The word holiness is one of those words that every Christian has in their vocabulary, but no one seems to know what it means or what it is. Holiness is grounded in the character of God. Holiness is separateness. God is holy because he is separate from, totally unique, and wholly other than His creation and the gods created by men.

In the Old Testament, God called the Israelites to holiness. In Leviticus, he chooses one group of people to “set apart.” This group, the Israelites, is to be different from everyone else.

“The LORD said to Moses, “Speak to the Israelites and say to them: ‘I am the LORD your God. You must not do as they do in Egypt, where you used to live, and you must not do as they do in the land of Canaan, where I am bringing you. Do not follow their practices.” (Leviticus 18:1-3 NIV)

The book of Leviticus sets out rules for government, good social relationships, and what is known as “the holiness code.” The holiness code would mark the Israelites as different, set apart, not like Egypt and the Canaanites. They would be circumcised, eat kosher, dress differently. Their religious practices would be different. Instead of human sacrifice, like the followers of Moloch, they would sacrifice animals. The Israelites were never told to go and make other nations holy; they were called to make themselves holy. Understanding that point is key to understanding where Fundagelicals go wrong.

Fundagelical Christians believe that holiness is a matter of following certain rules and regulations set forth in the Bible. The big problem being that no two Fundagelical groups can agree on exactly what those rules are. Are they the Ten Commandments? Most groups would accept this, but they like to add other rules too. They add prohibitions against a range of human sexual behavior, the use of alcohol, various forms of entertainment, and magic 8 balls. They believe that in order to be holy, they must follow these prohibitions. They also believe that in order to be holy, they must force you to follow these prohibitions. American Fundagelicals believe they are called to create a holy nation.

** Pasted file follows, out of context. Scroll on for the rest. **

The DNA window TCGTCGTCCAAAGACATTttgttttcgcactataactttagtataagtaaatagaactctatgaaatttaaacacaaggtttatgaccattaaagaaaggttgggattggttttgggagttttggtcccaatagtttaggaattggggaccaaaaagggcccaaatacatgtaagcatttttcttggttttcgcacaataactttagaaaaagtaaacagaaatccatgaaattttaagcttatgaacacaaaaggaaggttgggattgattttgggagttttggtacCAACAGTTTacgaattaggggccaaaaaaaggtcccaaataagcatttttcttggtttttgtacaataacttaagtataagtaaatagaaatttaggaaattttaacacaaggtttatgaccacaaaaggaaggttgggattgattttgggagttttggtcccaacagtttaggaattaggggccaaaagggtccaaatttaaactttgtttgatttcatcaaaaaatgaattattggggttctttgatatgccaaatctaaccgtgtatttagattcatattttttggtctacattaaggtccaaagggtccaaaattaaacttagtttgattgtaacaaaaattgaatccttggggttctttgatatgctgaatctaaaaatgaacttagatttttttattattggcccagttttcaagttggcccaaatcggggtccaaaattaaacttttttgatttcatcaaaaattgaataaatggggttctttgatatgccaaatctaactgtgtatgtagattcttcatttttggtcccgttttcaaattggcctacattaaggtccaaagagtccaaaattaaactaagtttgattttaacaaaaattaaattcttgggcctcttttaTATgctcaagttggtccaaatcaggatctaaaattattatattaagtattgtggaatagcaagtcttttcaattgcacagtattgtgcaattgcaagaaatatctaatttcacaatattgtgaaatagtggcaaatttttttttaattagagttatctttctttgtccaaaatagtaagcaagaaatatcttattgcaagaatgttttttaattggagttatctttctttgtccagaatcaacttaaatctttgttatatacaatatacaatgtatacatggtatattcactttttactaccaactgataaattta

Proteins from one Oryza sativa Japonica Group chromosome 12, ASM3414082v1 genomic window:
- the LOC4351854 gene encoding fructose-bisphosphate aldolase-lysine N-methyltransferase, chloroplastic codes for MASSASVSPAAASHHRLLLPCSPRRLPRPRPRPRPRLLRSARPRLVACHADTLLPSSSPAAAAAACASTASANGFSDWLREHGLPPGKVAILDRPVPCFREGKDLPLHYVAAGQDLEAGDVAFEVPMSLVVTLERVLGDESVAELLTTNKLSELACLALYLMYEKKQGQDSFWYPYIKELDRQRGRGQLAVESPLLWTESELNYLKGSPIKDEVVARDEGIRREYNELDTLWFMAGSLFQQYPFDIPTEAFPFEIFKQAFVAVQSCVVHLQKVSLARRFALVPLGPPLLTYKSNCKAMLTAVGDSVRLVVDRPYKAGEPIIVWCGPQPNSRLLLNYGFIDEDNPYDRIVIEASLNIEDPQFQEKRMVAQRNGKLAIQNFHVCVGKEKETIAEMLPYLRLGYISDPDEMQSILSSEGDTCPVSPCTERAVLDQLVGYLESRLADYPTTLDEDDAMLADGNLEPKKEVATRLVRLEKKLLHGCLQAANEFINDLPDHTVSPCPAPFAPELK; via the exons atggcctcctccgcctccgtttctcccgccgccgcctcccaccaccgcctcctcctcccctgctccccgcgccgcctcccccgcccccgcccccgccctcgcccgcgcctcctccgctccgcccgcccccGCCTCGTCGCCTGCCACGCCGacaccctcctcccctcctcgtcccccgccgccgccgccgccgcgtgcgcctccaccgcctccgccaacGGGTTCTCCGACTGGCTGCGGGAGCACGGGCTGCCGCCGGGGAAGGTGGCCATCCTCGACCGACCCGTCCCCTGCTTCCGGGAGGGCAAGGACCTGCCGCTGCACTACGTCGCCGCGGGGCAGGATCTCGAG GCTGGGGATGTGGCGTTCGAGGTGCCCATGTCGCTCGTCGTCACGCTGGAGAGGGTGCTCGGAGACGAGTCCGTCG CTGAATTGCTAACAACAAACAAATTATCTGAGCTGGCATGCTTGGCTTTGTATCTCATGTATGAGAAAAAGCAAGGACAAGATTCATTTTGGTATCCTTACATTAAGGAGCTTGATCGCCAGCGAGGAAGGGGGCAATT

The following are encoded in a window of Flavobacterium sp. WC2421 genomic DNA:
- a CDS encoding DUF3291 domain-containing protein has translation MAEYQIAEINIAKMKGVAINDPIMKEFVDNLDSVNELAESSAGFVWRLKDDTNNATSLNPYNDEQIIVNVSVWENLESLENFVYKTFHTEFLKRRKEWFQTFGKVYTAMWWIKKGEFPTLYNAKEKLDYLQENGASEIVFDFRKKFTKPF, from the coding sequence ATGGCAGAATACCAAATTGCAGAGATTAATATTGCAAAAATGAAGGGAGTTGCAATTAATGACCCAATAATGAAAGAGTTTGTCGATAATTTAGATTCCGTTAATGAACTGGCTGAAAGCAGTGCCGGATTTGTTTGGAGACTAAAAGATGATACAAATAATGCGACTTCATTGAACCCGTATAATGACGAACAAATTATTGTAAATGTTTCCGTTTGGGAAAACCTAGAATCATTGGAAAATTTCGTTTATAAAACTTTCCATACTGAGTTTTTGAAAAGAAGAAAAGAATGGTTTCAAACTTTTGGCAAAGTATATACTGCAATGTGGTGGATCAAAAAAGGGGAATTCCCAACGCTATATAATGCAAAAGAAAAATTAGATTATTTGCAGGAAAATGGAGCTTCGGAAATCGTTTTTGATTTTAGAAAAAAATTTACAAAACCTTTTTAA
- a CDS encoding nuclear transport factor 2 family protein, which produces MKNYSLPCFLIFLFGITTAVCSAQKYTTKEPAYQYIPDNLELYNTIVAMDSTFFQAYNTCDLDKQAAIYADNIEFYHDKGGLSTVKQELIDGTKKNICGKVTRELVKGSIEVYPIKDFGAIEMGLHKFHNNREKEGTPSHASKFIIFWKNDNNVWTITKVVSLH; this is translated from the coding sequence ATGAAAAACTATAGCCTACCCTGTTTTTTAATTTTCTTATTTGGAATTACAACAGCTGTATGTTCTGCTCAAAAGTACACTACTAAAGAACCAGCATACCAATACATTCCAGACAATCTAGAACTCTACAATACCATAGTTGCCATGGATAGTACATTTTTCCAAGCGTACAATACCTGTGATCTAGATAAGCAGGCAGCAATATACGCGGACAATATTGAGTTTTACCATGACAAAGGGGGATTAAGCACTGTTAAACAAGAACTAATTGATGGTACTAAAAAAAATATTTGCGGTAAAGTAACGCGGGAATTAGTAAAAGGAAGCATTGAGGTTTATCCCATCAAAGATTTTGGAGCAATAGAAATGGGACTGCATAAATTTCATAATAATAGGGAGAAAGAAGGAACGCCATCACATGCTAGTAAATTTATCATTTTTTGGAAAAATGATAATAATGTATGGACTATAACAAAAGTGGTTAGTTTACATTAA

This is where they go off the rails. God called them to be a holy nation. They are to purify themselves, to focus on living holy lives. However, they have decided to implement and enforce a holiness code on other people. This is why they strive so hard for anti-abortion laws and anti-LGBT laws. They are attempting to make the United States into a Christian Nation.

The idea of using force to convert people was long and slow in development. Augustine wrestled with the idea of force but eventually decided the use of force to correct doctrinal dissidents was permissible. Charlemagne’s advisor Lull convinced the King to use force in converting the Anglo-Saxons. By the 1300s forced conversion of Jews and forced repentance of “heretics” was the new norm. Christianity had been weaponized. Historians suggest that since Christianity now had an army and political power, they could force people to submit and so they did. There never seemed to be any acknowledgment on what true conversion meant.

Today, the Religious Right is experiencing political power. They are now attempting to create laws that will force others to act holy. The question is: does acting holy make you holy? If you force me to not drink alcohol on Sunday, does that make me holy? Have I chosen to purify myself? Have I chosen to set myself apart from God? Have I answered the call to holiness?

The ancient Jews lived as a conquered nation under the Babylonians, the Medes-Persians, the Greeks, and the Romans. They lived holy in the midst of “unholy” empires. They didn’t try to change the surrounding empire; they kept themselves holy. Their uniqueness and devotion to their God drew many of their conquerors to their religion.

How about this, a return to the original idea of holiness? Instead of trying to force Christianity, or more properly Christian holiness, on others through the rule of law, how about Fundagelicals clean up their own houses, their own scandals, and draw people to Christ through their own holiness and devotion to God.

Of course, it is easier to follow external rules of ritual worship than to actually live a transformed life and worship God. Jesus twice quoted Hosea the prophet against the Pharisees and their insistence of forcing external rules on people. Jesus quoted Hosea 6:6, “For I desire mercy, not sacrifice, and acknowledgment of God rather than burnt offerings.” You can force someone to offer burnt offerings, but that doesn’t mean they are living the life God requires. You can force a holiness code on America, but that certainly doesn’t make it holy.

Thanks for reading, don’t forget to like the post and subscribe if you haven’t already. You can watch my vlog at Rev’s Reels on YouTube. You can also follow me on Facebook and Twitter. Join me and a bunch of other former Fundagelicals at Open Door Ministries in Westminster at the Westminster Mall.

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